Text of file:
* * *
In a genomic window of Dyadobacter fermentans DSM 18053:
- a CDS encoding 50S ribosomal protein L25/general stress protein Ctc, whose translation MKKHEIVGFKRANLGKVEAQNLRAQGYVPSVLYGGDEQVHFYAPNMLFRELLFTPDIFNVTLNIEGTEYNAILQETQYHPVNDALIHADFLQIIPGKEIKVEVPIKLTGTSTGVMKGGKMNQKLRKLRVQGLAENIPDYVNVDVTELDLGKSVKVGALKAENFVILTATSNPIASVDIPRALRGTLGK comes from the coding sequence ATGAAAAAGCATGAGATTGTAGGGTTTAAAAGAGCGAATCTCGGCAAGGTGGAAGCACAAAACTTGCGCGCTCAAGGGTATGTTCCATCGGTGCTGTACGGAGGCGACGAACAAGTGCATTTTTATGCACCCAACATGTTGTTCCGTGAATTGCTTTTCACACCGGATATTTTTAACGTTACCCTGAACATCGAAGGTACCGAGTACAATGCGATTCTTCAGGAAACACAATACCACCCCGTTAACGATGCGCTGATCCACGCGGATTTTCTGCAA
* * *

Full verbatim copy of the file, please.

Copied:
In a genomic window of Dyadobacter fermentans DSM 18053:
- a CDS encoding 50S ribosomal protein L25/general stress protein Ctc, whose translation MKKHEIVGFKRANLGKVEAQNLRAQGYVPSVLYGGDEQVHFYAPNMLFRELLFTPDIFNVTLNIEGTEYNAILQETQYHPVNDALIHADFLQIIPGKEIKVEVPIKLTGTSTGVMKGGKMNQKLRKLRVQGLAENIPDYVNVDVTELDLGKSVKVGALKAENFVILTATSNPIASVDIPRALRGTLGK comes from the coding sequence ATGAAAAAGCATGAGATTGTAGGGTTTAAAAGAGCGAATCTCGGCAAGGTGGAAGCACAAAACTTGCGCGCTCAAGGGTATGTTCCATCGGTGCTGTACGGAGGCGACGAACAAGTGCATTTTTATGCACCCAACATGTTGTTCCGTGAATTGCTTTTCACACCGGATATTTTTAACGTTACCCTGAACATCGAAGGTACCGAGTACAATGCGATTCTTCAGGAAACACAATACCACCCCGTTAACGATGCGCTGATCCACGCGGATTTTCTGCAA